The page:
However, I don't want to repeat the trajectory of his fate, and do everything possible to me and my children nothing of the sort happened.
And yet: what happened REALLY?There is no "the cause". And this is all "business".This does not mean that nothing ever happens. This means that our memory is not able to exactly reproduce any event, even the recent past, not to mention the past any distant.
Even Western science, until recently, openly blind to the relation of consciousness and its frills, today knows that memory should not be trusted
Again, not to be unfounded, I propose to all interested parties to apply to modern research in neurophysiology (for example, see "The Emerging Mind" Vilayanur Ramachandran, one of the leading experts in this field, President of the American Academy of neurology).
IN FACT, we only know that the mind is easily able to play along with external circumstances: he called you a pig will grunt until blue in the face, yet continue to believe in their own beastliness.
I think I didn'T WANT to find the key, yet my guilt was not finally overweight or obesit. While he was GUILTY, I was looking for it in all the wrong places. My memory has built his version of the incident so that the key was not found. If it seems strange, talk to a good professional psychologist. Such things happen very often (in fact — every day, with each of us).
Grandpa WANTED to find the key, and was able to ignore the emotional factors surrounding these searches. Presenting our with Ivan Matveich meeting, he immediately realized that the elderly Ivan matveich, the first thing was to fall on the bench, and then to praise debutant for school success and to enjoy the view of my textbooks, notebooks and pencil case.
The grandfather immediately realized that the case — the pencil case: as soon as I said that the key was in the same pocket, and pencil case. No need to be S. Holmes to figure out what to sow key I could, only opening his pocket book, and I undid it on the way home from school only once — to show Ivan Matveich a brand new wooden pencil box with blue ducks on the sliding lid (25 cents at a stationery store).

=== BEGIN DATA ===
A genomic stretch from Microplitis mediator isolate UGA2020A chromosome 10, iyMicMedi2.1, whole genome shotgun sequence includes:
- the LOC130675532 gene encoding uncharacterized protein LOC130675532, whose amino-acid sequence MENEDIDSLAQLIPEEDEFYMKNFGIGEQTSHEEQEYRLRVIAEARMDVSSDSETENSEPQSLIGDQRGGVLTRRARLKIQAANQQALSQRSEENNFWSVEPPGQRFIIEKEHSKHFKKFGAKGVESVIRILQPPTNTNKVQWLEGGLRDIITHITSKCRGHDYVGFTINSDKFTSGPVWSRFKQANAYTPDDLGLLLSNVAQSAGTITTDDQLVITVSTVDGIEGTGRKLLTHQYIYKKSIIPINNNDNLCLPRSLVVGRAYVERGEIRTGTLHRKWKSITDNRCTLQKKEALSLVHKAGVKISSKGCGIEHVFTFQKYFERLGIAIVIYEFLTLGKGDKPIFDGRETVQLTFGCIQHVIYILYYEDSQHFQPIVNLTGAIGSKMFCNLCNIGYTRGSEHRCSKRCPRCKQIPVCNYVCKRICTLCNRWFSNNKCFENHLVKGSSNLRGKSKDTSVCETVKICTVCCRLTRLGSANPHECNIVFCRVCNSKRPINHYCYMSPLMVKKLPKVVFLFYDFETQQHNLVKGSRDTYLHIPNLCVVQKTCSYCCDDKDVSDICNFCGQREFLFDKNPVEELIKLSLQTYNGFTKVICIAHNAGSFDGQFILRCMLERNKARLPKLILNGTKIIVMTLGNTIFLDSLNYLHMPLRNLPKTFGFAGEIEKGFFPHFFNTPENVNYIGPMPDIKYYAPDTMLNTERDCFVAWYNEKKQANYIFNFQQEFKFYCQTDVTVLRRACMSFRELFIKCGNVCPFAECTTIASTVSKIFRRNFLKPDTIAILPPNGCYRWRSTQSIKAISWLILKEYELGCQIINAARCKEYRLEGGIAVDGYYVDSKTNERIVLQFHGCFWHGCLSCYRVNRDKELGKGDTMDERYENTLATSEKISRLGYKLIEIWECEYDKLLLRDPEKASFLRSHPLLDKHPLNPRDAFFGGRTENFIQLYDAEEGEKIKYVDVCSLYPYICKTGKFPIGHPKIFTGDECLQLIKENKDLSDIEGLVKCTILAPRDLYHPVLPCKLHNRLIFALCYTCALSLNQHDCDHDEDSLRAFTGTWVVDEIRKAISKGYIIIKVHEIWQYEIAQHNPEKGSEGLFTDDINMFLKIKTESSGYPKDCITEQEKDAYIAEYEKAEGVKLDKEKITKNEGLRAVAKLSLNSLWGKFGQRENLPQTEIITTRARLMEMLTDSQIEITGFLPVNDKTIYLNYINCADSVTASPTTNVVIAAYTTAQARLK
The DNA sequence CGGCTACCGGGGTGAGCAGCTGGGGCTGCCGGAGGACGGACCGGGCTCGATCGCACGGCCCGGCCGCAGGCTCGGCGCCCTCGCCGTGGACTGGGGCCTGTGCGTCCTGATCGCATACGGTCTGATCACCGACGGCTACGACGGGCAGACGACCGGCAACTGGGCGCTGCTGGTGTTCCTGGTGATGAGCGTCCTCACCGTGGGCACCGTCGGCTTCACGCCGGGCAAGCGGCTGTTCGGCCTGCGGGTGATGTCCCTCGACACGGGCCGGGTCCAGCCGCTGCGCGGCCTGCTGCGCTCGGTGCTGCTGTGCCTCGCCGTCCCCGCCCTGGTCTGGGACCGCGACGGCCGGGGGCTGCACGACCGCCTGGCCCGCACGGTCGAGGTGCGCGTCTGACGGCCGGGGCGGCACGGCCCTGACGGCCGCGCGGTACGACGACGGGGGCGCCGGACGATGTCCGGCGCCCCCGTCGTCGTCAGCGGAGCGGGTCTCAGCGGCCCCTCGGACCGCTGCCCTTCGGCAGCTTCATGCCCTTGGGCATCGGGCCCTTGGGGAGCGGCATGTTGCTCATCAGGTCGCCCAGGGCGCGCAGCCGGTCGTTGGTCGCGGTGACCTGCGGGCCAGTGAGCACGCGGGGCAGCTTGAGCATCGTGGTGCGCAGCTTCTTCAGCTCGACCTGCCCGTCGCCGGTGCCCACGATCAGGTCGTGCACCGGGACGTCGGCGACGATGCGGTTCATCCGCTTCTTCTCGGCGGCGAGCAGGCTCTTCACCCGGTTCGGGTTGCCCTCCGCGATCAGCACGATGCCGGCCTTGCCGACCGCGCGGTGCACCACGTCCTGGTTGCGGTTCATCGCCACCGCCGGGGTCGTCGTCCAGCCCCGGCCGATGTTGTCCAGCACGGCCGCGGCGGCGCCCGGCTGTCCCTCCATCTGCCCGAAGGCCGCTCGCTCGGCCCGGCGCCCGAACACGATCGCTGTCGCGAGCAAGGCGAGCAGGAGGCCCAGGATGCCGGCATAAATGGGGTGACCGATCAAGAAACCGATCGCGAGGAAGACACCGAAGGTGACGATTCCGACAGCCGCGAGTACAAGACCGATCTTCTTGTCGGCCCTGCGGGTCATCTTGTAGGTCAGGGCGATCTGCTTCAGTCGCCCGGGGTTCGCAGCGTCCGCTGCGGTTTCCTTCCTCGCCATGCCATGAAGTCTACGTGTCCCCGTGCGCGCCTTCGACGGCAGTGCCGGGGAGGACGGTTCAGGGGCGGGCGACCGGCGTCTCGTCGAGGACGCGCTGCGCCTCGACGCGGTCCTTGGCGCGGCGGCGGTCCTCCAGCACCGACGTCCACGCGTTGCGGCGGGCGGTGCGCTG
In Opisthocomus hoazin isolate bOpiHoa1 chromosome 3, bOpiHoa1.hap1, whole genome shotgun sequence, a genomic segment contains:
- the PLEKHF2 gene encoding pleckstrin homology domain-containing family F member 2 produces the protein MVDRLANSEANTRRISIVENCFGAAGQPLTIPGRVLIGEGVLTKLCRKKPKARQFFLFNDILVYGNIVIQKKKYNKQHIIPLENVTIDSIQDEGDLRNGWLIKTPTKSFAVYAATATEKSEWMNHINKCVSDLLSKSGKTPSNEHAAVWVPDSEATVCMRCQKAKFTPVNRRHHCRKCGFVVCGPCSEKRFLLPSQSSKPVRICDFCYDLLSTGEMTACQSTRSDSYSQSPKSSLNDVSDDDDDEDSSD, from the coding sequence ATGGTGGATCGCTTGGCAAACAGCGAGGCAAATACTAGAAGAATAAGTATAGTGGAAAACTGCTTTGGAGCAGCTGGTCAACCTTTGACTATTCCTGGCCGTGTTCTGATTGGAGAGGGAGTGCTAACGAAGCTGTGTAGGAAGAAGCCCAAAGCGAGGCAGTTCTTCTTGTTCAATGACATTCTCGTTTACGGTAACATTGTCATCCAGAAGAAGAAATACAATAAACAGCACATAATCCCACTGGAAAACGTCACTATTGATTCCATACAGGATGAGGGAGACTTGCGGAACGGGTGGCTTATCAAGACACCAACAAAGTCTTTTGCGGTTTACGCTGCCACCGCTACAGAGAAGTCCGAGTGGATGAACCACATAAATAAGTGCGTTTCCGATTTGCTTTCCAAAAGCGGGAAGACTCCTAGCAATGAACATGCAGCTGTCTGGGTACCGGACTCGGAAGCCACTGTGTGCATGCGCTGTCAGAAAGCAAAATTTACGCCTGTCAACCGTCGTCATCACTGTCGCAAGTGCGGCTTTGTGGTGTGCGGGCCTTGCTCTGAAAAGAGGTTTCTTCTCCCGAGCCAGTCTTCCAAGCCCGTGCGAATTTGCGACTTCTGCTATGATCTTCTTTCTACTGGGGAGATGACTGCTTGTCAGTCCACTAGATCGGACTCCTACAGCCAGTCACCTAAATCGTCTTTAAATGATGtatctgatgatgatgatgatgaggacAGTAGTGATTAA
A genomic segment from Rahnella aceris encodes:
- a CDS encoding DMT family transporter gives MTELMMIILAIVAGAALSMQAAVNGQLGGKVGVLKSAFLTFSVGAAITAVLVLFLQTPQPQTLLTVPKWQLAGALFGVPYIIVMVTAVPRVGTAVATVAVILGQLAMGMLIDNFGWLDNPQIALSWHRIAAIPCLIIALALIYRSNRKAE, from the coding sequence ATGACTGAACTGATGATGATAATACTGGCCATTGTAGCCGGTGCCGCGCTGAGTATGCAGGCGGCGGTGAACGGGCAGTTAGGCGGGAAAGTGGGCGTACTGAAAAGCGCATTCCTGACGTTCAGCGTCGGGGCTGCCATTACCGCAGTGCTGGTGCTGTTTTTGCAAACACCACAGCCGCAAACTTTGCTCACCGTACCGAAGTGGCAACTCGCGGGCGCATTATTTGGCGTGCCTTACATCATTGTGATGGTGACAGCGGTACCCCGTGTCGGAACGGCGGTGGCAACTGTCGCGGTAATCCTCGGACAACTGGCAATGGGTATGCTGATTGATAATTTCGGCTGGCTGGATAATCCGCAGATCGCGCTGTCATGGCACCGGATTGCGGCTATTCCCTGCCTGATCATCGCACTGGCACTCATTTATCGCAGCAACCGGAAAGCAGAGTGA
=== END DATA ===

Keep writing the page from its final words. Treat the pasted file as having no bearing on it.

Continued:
That's what it REALLY is.
But maybe not.
Thinking about it now, I probably stretching the truth to make his story convincing. I'm not doing this on purpose. Or rather, I don't know if I do it on purpose.
On purpose or not on purpose? — a difficult question. We think that we know that was done deliberately, and what happened by itself, ACCIDENTALLY.
But we don't know.
I really lost the key the first of September, six years old. Father really forced me to look for him. Grandpa really helped me to find it. The key really was on the bench.
I can say with more or less certainty, because besides me remember it more. While grandpa was alive, they remembered the story. Mom and I were talking about this recently. She remembered that I was looking for the key, but could not remember exactly when it happened. Father remember these events better than I do.
Therefore, there is a probability that it was so. But it's still just a possibility. We will never know the truth.
Even if we made a video during the action, something always would have remained behind the scenes. Our version of events — only version, and not what has actually happened.
This statement seems trivial, even unworthy of discussion — while we are not convinced that they are acting the opposite of its meaning. Like you don't know about this...
We do so deliberately or accidentally?.. published
Author: Dmitry Deitch